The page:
The stepping stone for a life filled with meaning and hope

When Dana was just 26 years old, she lost her mom – her best friend, to cancer.

She was devastated. The traumatic loss triggered depression, suicidal thoughts and disorganized and paranoid thinking over the next three years. At 29, she was diagnosed with schizophrenia and admitted to the hospital for two weeks.

A social worker from another organization introduced Dana to Salus and Rehabilitation Worker, Leanne. Dana moved in to one of Salus’ shared living homes where she began her recovery journey.

Thanks to the guidance and support she received from Leanne and the other tenants, she learned life skills again that she had lost – skills like cooking, cleaning and working.

“My journey at Salus has been one of hope, it’s been one of connecting with other peers and never being alone, and being surrounded by a supportive environment and supportive staff,” says Dana.

While recounting her journey of recovery, she commented on the large pine table in the kitchen at Salus’ shared living home. “We sat around the table every time for breakfast, lunch and supper and we took the opportunity to socialize around it. I made quite a few friends here. I love the comradery and the atmosphere and the support and the feeling of togetherness that this place offered me.”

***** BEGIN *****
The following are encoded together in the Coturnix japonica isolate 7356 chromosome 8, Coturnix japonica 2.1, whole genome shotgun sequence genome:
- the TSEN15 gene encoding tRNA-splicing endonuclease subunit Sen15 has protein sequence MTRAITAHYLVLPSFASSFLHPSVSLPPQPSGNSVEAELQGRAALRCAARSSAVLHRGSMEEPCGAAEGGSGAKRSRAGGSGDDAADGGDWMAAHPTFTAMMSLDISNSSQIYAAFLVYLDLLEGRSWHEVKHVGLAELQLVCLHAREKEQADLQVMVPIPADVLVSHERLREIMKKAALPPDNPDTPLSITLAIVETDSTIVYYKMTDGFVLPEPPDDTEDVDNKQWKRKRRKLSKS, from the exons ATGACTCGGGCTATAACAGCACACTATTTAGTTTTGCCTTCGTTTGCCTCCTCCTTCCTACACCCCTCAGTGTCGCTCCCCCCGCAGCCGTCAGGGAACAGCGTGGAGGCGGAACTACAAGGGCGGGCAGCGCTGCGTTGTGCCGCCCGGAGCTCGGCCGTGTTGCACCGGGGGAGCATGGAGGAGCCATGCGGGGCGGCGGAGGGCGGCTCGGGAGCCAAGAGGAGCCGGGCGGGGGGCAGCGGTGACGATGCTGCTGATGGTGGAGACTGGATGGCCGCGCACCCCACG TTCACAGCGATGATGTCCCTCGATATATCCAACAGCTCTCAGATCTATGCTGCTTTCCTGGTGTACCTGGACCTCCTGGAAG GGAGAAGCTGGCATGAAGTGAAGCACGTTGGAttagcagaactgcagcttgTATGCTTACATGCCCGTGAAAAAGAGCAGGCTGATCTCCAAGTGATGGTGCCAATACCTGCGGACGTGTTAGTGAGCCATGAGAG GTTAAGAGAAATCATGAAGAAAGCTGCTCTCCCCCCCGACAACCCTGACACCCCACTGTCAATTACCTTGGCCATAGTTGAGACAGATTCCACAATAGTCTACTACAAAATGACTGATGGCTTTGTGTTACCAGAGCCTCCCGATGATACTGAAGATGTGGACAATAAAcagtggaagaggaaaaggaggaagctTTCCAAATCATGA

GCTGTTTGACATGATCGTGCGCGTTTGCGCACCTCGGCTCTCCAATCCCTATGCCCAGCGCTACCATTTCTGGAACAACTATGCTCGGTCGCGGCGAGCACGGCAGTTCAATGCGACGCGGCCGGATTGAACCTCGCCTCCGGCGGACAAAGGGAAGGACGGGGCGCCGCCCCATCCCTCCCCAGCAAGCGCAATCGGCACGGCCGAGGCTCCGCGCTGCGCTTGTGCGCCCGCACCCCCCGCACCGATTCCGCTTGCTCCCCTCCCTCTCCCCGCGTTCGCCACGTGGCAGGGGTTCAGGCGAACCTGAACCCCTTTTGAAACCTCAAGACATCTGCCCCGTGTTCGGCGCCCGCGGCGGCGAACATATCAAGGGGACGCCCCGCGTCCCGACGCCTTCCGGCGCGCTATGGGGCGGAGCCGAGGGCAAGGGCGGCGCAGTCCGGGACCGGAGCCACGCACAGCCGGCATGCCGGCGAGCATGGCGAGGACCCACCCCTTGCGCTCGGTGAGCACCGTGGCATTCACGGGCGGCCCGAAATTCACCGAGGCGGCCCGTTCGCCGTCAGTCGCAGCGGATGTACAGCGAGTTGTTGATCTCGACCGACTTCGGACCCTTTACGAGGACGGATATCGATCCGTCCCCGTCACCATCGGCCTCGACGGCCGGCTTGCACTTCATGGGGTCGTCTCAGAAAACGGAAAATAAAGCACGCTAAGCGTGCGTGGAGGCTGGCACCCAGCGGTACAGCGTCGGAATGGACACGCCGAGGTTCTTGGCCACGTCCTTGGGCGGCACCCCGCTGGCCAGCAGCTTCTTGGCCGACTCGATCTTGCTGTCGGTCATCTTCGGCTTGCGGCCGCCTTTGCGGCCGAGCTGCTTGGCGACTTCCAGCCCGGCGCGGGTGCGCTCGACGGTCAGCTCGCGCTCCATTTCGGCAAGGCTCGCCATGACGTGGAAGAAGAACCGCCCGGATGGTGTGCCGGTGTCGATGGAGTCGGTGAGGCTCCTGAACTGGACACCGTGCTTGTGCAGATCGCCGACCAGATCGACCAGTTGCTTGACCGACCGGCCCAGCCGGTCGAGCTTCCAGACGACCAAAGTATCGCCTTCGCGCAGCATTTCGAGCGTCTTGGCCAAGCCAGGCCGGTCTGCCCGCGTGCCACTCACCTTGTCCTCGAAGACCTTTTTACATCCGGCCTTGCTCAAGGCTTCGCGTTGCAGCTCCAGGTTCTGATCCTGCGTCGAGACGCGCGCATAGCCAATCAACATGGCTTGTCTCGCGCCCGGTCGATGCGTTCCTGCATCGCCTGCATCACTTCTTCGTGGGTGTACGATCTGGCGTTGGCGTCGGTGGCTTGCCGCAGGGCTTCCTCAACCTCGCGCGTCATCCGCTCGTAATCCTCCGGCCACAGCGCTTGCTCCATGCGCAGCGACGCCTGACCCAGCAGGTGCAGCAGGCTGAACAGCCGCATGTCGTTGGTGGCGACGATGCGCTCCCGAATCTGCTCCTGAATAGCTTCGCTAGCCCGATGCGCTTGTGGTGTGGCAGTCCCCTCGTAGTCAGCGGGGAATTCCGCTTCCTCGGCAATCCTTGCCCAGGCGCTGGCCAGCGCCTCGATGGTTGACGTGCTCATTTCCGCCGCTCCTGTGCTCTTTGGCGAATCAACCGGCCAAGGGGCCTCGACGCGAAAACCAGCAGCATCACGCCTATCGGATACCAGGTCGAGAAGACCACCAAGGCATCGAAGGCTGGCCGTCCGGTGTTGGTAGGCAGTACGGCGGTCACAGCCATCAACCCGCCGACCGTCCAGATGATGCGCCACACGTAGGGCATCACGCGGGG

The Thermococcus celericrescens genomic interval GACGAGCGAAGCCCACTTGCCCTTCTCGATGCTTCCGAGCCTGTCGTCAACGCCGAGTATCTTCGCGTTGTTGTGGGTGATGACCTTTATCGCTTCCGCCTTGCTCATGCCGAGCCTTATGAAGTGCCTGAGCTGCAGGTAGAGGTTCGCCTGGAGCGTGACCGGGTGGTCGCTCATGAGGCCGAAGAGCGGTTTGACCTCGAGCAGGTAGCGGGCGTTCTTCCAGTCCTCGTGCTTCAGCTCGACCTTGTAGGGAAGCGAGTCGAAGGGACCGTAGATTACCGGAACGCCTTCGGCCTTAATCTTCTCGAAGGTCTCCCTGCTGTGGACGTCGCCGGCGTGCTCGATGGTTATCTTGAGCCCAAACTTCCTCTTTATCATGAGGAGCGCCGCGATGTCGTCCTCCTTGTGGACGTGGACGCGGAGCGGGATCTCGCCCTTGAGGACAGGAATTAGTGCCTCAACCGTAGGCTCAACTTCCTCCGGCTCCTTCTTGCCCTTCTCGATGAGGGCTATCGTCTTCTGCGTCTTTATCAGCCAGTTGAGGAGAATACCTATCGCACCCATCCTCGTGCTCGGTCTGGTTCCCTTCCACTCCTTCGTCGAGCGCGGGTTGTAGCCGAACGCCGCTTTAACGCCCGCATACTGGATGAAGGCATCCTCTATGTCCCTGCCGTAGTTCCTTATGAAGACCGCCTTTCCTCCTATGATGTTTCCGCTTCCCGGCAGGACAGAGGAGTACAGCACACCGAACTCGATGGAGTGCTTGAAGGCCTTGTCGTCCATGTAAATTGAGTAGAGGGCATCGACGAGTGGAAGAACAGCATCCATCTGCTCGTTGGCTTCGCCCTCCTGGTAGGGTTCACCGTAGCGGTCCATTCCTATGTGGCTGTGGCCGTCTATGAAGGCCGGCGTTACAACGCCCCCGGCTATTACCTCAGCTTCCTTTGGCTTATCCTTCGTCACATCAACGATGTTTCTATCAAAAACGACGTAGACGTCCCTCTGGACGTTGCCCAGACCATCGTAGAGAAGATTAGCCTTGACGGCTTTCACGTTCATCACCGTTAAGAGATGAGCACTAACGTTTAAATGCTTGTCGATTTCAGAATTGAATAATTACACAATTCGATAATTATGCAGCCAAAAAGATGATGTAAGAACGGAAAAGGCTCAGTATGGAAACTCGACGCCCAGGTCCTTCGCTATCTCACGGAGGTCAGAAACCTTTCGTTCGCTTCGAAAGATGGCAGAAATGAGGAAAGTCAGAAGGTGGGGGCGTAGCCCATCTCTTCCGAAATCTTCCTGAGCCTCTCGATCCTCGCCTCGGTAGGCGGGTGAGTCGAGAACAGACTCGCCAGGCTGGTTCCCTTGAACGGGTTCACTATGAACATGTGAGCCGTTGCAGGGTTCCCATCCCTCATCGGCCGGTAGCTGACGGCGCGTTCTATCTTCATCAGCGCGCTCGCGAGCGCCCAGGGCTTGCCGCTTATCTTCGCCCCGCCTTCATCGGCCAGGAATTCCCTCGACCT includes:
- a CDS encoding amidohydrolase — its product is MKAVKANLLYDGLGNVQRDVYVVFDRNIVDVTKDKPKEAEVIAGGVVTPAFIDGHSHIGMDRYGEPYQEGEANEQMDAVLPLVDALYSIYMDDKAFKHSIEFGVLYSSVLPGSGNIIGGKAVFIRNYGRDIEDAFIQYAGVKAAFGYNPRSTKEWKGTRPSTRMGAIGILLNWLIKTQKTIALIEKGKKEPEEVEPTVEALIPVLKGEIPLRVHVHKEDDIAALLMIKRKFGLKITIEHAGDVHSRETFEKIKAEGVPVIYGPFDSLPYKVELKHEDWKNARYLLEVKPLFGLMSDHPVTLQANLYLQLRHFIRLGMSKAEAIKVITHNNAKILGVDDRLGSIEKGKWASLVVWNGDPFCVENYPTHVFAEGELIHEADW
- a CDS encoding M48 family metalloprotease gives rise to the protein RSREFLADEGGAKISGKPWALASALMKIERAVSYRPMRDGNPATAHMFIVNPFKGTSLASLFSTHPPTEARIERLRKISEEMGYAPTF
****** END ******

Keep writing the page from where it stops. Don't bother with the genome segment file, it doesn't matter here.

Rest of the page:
Dana says her time at Salus was the stepping stone between living dependently and independently.

Today, Dana lives in a two-bedroom apartment with a roommate and she works full-time as a Wellness Recovery Action Plan (WRAP) facilitator.

“Salus gave me the opportunity to learn about WRAP. I’m independent now and I have a job thanks to everything I learned at Salus,” says Dana.

Dana uses her own experience to help empathize with clients in her job as a peer support worker. “And that’s why I’m here, that’s why I’m a peer supporter now, because I don’t want others to go through the same experience, not having somebody to tell them, ‘Hey it’s okay’. I want them to know that recovery is real, and it’s possible, it’s always possible.”